There is a lot of talk this morning about children’s education being affected by school closures. I want to consider that first. Yes, during the last national lockdown a lot of children struggled to keep up with the school work and a lot of children suffered mental health issues. If we look at the keeping up with the school work issue first there seems to be this idea that we have a fixed amount of things to teach pupils in schools. That’s not true. The reason people think like that is that they consider taking examinations, which by definition have a fixed content, to be the measure of schooling. This is bullshit. I can teach as much or as little as is required. We should look at the qualifications and change those. If we have teacher assessed grades for the next two years then it doesn’t matter if I fail to teach geometrical applications of vectors to my class. If an employed accepts someone who has a grade 8 in mathematics does the employer use that as a measure of that person’s ability to prove geometrical results using vectors or solving quadratic equations by completing the square? No, they do not. Employers use examination grades to give a measure of ability overall. Is that person good at mathematics? A teacher or centre assessed grade will still give that measure to employers, college or university.

STOP thinking that education is 200 things that pupils have to know before they leave school and start thinking about education as a process. Missing school for a few months doesn’t make kids any more stupid. It protects those in society from getting a dangerous virus that is KILLING 500 people a fucking day in this country.

Right, so I’ve fixed this concept of a fixed amount of education and we can use teachers to give grades so that society has a measure of the pupils we released to the wild. The next issue spoken about is that pupils need to be in school. The best place for young people is in school and I have some things to say about this.

Firstly, being in a supportive social environment is incredibly important to young people and mixing with others around their age is important. But the issue at stake here is that schools are where we force the rules of society onto people. It’s where we create the lifelong rules that people follow so that they fit into this current society. Late for school? Get punished. Mess around? Get punished. Swear at a teacher? Get punished. This societal requirement for school means that teachers and school staff do far more than educate children in the academic requirements of the world. We support the growth of young people and allow them to see different views and practice arguing and learning about how the world works. Schools are more than examination factories, we are places for creating future society because we don’t trust other people or families to do that well.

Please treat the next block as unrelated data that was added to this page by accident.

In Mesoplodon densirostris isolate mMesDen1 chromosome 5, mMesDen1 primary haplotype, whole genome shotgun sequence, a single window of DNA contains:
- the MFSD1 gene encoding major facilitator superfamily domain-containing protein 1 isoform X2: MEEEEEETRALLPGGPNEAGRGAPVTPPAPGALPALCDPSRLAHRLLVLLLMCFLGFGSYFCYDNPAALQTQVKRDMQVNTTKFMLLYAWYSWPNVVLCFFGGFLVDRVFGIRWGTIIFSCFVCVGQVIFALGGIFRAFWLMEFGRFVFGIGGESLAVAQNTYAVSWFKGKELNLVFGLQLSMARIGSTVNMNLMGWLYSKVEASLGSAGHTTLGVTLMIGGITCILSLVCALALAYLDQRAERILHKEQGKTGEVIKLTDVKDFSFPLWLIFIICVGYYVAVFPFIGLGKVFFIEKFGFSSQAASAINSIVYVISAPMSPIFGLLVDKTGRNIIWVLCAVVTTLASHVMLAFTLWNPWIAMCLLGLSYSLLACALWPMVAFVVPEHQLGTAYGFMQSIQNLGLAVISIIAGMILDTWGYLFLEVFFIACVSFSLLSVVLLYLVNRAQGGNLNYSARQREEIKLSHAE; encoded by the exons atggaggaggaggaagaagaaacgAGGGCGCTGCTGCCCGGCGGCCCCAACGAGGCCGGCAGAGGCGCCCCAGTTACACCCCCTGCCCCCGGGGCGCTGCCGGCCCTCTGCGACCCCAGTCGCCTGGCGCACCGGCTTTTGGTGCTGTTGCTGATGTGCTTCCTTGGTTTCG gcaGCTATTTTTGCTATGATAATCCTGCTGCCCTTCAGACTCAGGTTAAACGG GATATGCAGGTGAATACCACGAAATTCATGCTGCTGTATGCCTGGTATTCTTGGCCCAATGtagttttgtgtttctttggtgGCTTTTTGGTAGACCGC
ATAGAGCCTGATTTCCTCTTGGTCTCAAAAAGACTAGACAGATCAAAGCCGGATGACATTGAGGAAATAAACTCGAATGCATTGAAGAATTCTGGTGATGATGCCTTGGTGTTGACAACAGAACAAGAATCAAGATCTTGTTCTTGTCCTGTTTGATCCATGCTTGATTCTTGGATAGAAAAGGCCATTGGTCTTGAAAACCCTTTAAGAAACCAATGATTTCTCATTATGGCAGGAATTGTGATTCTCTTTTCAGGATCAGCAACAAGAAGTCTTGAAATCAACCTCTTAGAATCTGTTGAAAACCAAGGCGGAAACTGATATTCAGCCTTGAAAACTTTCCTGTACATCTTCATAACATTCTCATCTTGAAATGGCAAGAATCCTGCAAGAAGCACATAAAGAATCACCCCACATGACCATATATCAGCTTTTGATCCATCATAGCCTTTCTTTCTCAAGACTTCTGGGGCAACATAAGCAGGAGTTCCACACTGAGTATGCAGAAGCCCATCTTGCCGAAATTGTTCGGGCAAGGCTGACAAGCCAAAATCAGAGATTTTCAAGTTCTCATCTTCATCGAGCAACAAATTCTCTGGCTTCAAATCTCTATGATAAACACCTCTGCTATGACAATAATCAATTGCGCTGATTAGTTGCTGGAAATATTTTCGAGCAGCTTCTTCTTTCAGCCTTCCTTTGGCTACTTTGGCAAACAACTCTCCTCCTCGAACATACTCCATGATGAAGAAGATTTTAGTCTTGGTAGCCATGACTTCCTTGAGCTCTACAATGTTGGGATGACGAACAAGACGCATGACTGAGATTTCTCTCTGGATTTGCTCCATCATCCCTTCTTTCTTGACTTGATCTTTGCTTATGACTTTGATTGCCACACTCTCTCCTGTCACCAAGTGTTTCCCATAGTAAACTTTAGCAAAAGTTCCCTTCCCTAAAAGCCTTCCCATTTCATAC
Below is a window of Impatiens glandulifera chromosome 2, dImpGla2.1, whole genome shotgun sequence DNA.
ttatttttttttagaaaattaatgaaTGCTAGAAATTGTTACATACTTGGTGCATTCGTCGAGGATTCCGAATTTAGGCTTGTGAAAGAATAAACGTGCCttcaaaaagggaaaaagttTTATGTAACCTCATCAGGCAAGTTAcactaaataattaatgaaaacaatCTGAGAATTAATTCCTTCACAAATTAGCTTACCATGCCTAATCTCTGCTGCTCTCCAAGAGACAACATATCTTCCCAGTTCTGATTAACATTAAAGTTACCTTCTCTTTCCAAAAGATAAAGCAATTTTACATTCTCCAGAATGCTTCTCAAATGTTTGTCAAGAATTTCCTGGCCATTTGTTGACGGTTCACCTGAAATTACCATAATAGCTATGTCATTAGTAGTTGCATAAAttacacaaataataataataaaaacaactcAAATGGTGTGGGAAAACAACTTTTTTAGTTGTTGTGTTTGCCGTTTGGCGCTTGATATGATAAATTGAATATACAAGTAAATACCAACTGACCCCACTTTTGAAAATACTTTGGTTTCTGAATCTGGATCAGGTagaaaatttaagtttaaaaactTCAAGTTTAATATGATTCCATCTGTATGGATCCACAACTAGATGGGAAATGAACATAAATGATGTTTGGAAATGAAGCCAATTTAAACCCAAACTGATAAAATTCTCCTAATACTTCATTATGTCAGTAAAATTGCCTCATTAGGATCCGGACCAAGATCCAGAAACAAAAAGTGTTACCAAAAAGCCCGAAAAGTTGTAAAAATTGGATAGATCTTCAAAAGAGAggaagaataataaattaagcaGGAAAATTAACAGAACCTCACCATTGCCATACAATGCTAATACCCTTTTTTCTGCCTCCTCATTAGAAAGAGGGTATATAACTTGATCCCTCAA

The mental health of our young people is incredibly important and schools form a massive part of giving meaning and a belonging to young people. Schools give structure to lives and help people develop. Having faced episodes of mental health issues in my life I am fully aware of how important good mental health and a supportive structure is to an individual. Rather than forcing society to rely on schools as a place of mental health support there should be much more of a support structure outside of school. The government admitting that we need pupils in schools for mental health reasons means that we have failed as a society to support our young people. If we require schools to do all these things then we are doing the bare minimum as a country. Pupils struggle without the support of school and I know children in supportive families who are having problems. The issue isn’t that schools are closed. The real issue is a lack of funding for support services outside of school and constant cuts over the last twelve years or more.

What sort of society do we live in where we are at the point of forcing schools to be open to support the economic activity of parents? Another reason being spouted for schools staying open is that parents can’t work if their kids are home. What sort of society have we created where the “family” unit can’t operate as a family and has to rely on state sponsored childcare? This is the government admitting that without teachers and schools taking your children off your hands for six hours a day then we can’t run economically as a country and that horrifies me. It would be nice to have the recognition that these are the things that schools perform for society. But recognition rarely comes.

So, to turn things around we need to do the following:

  1. Change how our qualifications work to support real learning in schools rather than examination results being the result of children need to know these 200 things.
  2. Pump money into bespoke services to look after the mental health of all people.
  3. Pump money into creating a society that can cope economically without aspects of education always being open.

Now you can see the issues. Everything I have said, except removing public examination, will cost money. It’s a political choice.

Oh, by the way. I’m angry and have been for four years. But it’s getting worse. I’ve been shrugging all governmental responses off over the last year or so but I’m going through a phase of not being able to do that.

Safe

There is nothing that is safe from risk of injury or harm. Just living day to day carries a risk of death. You could drop down now from a heart attack or already have cancer. Some illness is random and terrible when it happens and although we know there are things to do to reduce the risk that is all you can do, reduce the risk. Safe really means that the risk of bad stuff is reduced enough for us to accept what we are about to do. Humans are terrible at understanding risk.